[21 April 2010]
It’s a typically balmy evening in Austin as this Brooklyn pair of bands rolls into town for some Southern hospitality. The Independent is in East Austin, away from the bright lights of the Sixth Street/Red River district but fast earning a rep as a pretty comfy venue to see a show. The floor area isn’t too cramped and there’s some prime balcony viewing as well.
Opening band Here We Go Magic was in town last month for SXSW when they held court to a packed crowd at Club Deville, where they clearly had a buzz going. The group gets things going here with a hypnotic vibe. Bassist Jennifer Turner and keyboardist Kristina Lieberson harmonize with guitarist/vocalist Luke Temple for a rich enhancement to the band’s psychedelic electro-folk sound. A couple of members from the White Rabbits join the band on additional percussion and it soon becomes clear that there’s a strong mutual appreciation society between these bands.
The second song develops in a more melodic fashion and builds into a sweet jam with a big crescendo that seems to suggest a Velvet Underground influence, a sound that never goes out of style. Turner seems to be setting the tone with her heavy attack, supported deftly by drummer Peter Hale, while Temple and guitarist Michael Bloch intermix their jangly guitars just right. Lieberson seems to be the band’s secret weapon, adding an extra dimension to the sound with her psychedelic keyboards and energetic vibe. She clearly has her own appreciation club. After the epic jam concludes, one fan yells out “I love you Kristina! Marry me!” She’s definitely a comely lass, as they might have said in olden days, but with a talent that makes her more than just a pretty face.
The band’s set walks the line between ambient hypnotica and melodic indie rock for a fairly unique sound. Members of the White Rabbits continue to assist with the extra percussion, adding a cathartic sort of tribal quality to the sound. This eventually prompts drummer Hale to announce that “The White Rabbits are probably the dude-liest dudes we’ve ever toured with.” A peak occurs with “Fangela”, where the jangly guitars, atmospheric keys and understated vocals from Temple recall The Shins in their prime, but with a quirky mix that is all the band’s own. The band goes for broke on their last song, as Lieberson, Temple and Bloch all go for a powerful white noise psyche-out, with Lieberson eventually ditching her keys to add some extra drum pounding. This was definitely a show where you did not want to miss the opening act.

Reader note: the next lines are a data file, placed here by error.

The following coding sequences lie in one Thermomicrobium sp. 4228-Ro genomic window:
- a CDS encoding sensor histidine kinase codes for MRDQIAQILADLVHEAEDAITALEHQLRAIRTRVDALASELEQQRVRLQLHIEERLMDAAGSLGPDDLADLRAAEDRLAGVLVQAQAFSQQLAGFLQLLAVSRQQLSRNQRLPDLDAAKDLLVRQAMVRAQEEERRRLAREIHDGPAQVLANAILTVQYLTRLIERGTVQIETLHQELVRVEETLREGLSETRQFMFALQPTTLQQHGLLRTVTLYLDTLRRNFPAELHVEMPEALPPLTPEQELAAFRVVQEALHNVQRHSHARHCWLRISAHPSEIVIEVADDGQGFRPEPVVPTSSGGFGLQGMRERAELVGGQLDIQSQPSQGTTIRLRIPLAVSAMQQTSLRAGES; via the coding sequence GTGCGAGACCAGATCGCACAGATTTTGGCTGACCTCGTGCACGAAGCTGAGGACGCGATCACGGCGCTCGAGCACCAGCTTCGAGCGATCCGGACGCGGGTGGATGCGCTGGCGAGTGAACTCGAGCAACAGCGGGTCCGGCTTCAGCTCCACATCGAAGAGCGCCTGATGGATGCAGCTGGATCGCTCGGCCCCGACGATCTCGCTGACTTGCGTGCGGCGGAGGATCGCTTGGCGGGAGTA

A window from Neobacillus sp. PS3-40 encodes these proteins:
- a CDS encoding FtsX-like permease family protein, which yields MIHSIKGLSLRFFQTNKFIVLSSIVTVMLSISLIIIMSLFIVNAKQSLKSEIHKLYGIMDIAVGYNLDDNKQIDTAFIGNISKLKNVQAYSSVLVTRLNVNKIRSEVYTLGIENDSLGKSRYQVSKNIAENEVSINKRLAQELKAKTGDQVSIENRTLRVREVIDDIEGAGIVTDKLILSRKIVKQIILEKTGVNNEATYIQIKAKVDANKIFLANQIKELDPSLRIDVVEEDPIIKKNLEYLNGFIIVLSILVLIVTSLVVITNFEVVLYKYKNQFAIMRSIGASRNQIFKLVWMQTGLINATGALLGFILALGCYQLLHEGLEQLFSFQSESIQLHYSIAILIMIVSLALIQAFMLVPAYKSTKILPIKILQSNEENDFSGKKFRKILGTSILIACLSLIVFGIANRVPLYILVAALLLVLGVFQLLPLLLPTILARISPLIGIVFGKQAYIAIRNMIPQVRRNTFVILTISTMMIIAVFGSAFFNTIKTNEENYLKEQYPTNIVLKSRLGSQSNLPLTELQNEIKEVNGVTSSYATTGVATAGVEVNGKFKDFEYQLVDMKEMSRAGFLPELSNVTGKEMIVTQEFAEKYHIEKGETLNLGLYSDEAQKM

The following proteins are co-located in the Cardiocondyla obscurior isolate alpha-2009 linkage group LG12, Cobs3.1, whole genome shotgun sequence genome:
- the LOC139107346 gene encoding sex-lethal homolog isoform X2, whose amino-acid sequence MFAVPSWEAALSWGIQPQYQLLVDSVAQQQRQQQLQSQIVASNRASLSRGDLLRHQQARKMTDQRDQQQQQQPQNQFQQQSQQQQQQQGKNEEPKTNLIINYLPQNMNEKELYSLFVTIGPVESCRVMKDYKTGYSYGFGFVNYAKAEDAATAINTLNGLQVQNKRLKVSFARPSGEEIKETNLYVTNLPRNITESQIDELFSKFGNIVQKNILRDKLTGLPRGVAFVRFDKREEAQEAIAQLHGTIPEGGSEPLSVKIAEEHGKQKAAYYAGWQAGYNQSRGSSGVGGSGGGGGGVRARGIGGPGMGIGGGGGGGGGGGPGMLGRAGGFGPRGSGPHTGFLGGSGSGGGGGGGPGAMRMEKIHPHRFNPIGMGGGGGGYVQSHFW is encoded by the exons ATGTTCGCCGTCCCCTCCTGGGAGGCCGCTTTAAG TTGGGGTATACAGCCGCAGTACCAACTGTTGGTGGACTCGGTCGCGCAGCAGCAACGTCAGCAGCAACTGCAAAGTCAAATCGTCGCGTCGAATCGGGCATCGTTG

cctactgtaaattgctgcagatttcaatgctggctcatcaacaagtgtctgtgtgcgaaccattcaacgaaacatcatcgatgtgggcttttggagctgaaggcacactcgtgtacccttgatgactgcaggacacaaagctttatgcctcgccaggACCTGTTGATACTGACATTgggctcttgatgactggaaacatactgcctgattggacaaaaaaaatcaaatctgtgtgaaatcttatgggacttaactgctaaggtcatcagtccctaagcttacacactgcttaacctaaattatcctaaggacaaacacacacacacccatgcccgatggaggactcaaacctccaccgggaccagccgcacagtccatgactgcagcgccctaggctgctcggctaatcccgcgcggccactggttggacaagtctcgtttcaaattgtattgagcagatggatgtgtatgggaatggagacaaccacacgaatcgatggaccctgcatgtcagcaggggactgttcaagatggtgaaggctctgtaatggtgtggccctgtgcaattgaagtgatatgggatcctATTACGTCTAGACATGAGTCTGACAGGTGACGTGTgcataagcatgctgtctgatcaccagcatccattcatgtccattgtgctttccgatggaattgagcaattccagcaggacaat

The White Rabbits hit the stage shortly thereafter and instantly conjure an energetic sound. Keyboardist/vocalist Stephen Patterson is positioned at center stage and clearly has a charismatic vibe. With drummer Jamie Levinson accompanied by percussionist Matthew Clark, the band’s sound frequently conjures a tribal stomp. But there’s a focus on a sharp rhythmic attack, such as on “While We Go Dancing”, which sounds quite a bit like Spoon. This is no surprise since Spoon frontman Britt Daniel produced the band’s second and latest album, It’s Frightening. Spoon seems a clear influence, but the White Rabbits sure seem to bring a higher amount of energy to the stage.
“Rudi Fails” features some more dynamic percussion and some ringing guitar chords to accompany Patterson’s vocal urgency. There’s not much in the way of lead guitar with the White Rabbits, but Patterson fills the sonic space with a number of nifty piano runs. Another tune features a high energy jam where Patterson really pounds the keys over a heavy beat. The whole band is tight, but Patterson clearly seems to be the ringleader and star of the show.
The band cranks it way up for “Percussion Gun”, the lead single and first track from the new album. It opens with just the drummers establishing a tribal beat then layers skillfully with Patterson’s vocal, some melodic guitar riffs, then the piano and harmony vocals. The crowd has been attentive all night but gets really into it as the band propels the assembled into an energetic frenzy upfront, with hooting, hollering and bouncing. After the song comes to a rousing conclusion, the band exits to mass applause.
White Rabbits soon return and wind up being joined by every member of Here We Go Magic for a memorable jam that displays the vibrant camaraderie between the two bands. This is heartwarming to see, as the indie rock genre isn’t necessarily known as much for band interplay as the jamrock scene. It’s always a special treat any time you can get two talented bands up on stage at the same time and this jam on “The Salesman (Tramp Life)” does not disappoint. There’s a cool bass/vocal counterpoint thing going on to start the song, which then builds layer by layer. There’s also extra enhancement from the Here We Go Magic members chipping in on percussion, tambourine and harmony vocals, turning the song into quite the festive affair. Patterson even gives up his piano mid-song and just plays frontman while the ladies from Here We Go Magic play his keys on a superb jam that ends the show in style.
Several members from both bands hang out in front of the venue afterward while pondering their next move. White Rabbits bassist Brian Betancourt is overheard to say that you can tell how good a show it was by how many members of Here We Go Magic join them for the finale, and that this was the first show in which all of them did. Austin has done it once again.